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'Scoundrel' examines how and why a convicted killer went free

Scoundrel, by Sarah Weinman
Ecco

In 1957, a 15-year-old white girl, Victoria Ann Zielinski, was brutally murdered by a white man named Edgar Smith. He was caught, rather quickly, and didn't officially confess to police, although he did say things like "it hit me really hard — I must have been the one who really did it."

This was no mastermind killer — a trope we love to love and hate in the United States. But this was a man in his early 20s who was married to a 19-year-old who had just birthed a baby, a man who kept getting fired from jobs he didn't seem to care much about anyway and a man who had learned as a teenager that he could get away with violence. Sarah Weinman's new book, Scoundrel: How a Convicted Murderer Persuaded the Women Who Loved Him, the Conservative Establishment, and the Courts to Set Him Free, covers the saga of Edgar Smith's rise to infamy, fame and infamy once more.

"This book is, in effect, a story of a wrongful conviction in reverse," Weinman writes in the introduction, referencing the most pivotal part of Smith's story: After being convicted of Zielinski's murder and sentenced to death, and after years on death row, Smith managed to not only get his death sentence commuted but walk free with time served. Several years after winning his freedom, another woman, Lefteriya Ozbun, who went by Lisa, was accosted by Smith, forced into his car at knifepoint and stabbed. She fought every step of the way, even after being stabbed, and managed to get free. Smith was eventually caught again and imprisoned for the rest of his life.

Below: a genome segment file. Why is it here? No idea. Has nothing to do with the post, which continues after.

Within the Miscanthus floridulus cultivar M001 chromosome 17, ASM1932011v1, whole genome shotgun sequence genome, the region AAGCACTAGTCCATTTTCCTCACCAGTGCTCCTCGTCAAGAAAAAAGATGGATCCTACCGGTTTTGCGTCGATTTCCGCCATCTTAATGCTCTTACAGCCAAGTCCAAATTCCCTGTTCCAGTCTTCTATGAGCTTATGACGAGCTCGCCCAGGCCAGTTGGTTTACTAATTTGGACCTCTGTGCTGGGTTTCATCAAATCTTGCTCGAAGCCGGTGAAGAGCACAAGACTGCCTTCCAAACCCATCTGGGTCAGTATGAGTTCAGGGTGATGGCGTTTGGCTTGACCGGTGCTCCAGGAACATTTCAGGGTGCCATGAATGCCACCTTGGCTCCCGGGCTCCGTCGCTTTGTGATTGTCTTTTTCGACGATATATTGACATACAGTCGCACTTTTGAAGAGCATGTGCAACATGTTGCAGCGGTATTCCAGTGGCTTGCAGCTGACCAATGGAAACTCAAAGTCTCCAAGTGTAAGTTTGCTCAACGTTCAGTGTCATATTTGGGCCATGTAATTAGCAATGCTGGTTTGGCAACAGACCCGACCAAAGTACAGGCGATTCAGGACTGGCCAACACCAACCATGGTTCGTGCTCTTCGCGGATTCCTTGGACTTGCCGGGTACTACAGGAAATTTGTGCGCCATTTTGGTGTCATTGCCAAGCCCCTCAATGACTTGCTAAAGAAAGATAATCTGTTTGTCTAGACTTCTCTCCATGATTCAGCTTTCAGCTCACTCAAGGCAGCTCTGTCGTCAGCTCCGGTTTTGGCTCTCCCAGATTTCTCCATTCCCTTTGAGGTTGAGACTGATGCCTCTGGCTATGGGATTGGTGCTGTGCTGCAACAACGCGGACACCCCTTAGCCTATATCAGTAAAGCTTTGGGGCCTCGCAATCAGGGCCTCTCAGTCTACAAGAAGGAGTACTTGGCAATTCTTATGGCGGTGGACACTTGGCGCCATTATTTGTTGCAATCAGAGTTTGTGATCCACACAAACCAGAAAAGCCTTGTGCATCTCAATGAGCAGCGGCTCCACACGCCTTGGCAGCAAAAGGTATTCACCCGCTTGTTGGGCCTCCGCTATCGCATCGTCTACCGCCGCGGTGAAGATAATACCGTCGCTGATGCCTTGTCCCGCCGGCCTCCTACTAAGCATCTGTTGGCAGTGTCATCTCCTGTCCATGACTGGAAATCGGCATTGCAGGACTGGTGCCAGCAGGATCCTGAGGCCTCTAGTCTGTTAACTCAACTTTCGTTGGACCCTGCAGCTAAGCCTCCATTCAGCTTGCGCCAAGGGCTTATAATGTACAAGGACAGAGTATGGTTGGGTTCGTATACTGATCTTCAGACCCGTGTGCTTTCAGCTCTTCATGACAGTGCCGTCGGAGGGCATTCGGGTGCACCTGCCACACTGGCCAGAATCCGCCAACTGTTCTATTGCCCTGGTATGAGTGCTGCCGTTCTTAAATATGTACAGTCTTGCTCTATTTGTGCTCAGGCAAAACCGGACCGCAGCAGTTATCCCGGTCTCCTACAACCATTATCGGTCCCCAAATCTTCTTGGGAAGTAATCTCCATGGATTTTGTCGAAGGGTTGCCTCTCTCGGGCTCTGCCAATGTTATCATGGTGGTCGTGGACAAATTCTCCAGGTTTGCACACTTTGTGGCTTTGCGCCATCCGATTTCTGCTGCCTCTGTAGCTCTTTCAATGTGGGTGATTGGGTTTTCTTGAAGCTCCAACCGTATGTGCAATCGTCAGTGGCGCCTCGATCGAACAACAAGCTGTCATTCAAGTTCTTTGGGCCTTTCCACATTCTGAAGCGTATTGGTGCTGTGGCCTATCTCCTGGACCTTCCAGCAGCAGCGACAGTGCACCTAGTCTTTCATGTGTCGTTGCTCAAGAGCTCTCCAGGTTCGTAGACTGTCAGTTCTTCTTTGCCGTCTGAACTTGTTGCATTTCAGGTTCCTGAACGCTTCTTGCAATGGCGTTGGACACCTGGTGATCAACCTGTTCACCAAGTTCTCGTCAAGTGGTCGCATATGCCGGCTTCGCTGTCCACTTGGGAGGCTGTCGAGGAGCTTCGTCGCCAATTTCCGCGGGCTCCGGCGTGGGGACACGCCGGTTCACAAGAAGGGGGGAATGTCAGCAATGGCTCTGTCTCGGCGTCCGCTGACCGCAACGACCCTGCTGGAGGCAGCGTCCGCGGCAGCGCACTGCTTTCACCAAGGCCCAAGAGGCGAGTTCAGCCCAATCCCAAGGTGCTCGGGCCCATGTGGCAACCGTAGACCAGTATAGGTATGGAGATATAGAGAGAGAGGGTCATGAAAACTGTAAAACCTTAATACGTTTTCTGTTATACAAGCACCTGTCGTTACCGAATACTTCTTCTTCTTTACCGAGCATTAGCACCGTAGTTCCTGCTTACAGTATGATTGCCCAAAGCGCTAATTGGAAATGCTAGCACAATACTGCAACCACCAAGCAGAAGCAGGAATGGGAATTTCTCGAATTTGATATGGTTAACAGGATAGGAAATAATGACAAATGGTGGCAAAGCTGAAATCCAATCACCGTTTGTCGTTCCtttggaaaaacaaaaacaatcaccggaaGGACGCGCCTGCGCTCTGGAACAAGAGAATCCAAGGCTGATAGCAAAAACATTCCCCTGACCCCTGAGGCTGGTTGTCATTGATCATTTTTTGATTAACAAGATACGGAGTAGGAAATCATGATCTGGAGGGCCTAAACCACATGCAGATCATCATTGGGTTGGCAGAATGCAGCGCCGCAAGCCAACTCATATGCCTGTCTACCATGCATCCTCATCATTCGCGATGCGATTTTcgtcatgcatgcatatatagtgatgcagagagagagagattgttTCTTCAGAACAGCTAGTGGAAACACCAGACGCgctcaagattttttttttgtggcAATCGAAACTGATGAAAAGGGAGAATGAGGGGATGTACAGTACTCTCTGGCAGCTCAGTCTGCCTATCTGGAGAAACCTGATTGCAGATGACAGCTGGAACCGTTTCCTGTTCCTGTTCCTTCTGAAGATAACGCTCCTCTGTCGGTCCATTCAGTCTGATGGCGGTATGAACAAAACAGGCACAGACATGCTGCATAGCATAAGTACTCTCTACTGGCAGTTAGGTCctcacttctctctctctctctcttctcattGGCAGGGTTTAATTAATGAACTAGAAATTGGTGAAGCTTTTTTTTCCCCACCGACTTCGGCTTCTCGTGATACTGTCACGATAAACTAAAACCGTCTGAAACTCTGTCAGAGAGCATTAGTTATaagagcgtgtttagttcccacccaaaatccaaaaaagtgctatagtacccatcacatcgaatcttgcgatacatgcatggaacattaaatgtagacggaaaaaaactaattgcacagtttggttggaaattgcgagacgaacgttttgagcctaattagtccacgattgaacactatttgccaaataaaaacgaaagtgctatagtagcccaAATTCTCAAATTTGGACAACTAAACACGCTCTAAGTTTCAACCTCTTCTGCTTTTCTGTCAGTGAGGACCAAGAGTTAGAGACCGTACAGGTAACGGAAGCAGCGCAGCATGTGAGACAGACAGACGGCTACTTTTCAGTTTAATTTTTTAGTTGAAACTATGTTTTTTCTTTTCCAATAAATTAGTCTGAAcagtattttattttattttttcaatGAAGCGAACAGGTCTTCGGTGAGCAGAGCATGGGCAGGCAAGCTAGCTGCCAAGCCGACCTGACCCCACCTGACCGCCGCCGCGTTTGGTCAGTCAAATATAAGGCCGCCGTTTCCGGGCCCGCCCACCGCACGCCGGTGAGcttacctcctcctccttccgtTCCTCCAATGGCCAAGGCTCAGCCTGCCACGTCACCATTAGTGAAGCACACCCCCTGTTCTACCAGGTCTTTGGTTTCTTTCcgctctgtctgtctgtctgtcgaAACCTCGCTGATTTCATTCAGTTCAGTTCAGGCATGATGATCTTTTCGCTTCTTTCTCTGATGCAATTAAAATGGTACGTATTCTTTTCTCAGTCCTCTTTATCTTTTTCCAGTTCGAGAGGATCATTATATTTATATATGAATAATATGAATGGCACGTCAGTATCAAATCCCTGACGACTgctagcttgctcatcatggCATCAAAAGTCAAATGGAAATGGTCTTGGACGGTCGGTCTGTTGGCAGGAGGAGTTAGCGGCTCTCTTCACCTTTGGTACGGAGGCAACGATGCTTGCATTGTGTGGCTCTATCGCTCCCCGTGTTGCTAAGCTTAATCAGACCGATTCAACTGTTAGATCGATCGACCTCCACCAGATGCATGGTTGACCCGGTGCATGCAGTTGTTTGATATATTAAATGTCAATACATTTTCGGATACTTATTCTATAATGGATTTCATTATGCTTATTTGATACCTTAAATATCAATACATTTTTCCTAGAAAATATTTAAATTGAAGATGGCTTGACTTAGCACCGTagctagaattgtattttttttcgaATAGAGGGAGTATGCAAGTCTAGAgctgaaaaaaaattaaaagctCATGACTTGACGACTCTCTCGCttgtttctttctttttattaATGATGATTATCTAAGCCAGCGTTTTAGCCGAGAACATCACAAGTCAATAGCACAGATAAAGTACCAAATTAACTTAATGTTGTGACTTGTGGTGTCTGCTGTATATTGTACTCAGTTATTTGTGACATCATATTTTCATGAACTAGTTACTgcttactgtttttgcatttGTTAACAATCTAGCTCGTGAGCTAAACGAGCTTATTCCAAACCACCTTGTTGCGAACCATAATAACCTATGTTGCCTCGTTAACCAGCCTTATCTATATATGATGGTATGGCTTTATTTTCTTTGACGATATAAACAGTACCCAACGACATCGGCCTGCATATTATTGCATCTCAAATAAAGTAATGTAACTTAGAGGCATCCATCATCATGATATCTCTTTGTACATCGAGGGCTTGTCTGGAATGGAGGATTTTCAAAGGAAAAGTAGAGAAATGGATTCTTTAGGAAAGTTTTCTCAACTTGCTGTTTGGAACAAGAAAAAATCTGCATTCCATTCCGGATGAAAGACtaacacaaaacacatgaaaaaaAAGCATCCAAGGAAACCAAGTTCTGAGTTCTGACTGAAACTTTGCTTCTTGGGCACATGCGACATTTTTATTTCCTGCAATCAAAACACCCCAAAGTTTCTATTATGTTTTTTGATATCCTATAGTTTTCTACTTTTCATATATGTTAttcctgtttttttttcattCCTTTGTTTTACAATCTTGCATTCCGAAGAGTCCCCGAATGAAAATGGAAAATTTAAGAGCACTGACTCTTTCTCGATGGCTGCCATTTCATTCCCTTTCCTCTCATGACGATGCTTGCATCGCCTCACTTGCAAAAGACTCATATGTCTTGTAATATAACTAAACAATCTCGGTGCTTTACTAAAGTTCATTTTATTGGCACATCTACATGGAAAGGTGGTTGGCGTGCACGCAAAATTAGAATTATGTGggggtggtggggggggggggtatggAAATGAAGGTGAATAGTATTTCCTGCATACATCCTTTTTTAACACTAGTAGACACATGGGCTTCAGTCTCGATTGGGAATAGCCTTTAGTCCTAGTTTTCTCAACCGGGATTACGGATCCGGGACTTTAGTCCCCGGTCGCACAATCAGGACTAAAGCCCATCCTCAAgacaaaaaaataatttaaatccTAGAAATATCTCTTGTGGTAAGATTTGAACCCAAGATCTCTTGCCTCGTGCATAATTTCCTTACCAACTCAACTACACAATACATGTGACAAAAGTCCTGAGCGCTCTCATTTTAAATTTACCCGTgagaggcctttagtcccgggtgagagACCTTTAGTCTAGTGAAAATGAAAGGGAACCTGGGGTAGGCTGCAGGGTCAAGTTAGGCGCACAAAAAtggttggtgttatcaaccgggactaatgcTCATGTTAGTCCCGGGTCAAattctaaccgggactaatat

All of this information is in the book's introduction. The narrative's goal isn't to grip readers using a what-happens-next approach (after all, Smith has a Wikipedia page), but rather to explore how and why things happened the way they did — and who helped him become one of the most famous convicted murderers of his time.

The who is probably the most fascinating part of this story, especially the two central figures Weinman focuses on. The first is William F. Buckley Jr., a man who, as Weinman writes, would become "synonymous throughout the world with the word conservative" and whom readers might not expect to come to the aid of a man like Smith, locked up on death row in New Jersey. Smith read and praised the National Review (which Buckley founded), and because his access to it had been cut off, Buckley began a correspondence, promising Smith a lifetime subscription to the magazine. Soon enough, however, the two were dedicated pen pals and Buckley was working to have Smith interviewed for the National Review, helping him find new lawyers for the ongoing appeals of his sentence and conviction and putting his faith in Smith's professions of innocence.

Buckley also eventually put Smith in touch with Sophie Wilkins, an editor at Knopf, who began her own intense relationship with Smith while she was working with him on his manuscript, to be published as Brief Against Death, "which argued that the state of New Jersey's case against him was riddled with holes and [which] attempted, above all, to persuade the reader that he had not killed Vickie Zielinski." Wilkins' part of the story was perhaps the most moving, but also the most emotionally complicated, and summarizing it wouldn't do it justice, so I will leave readers to learn more about her in the book itself.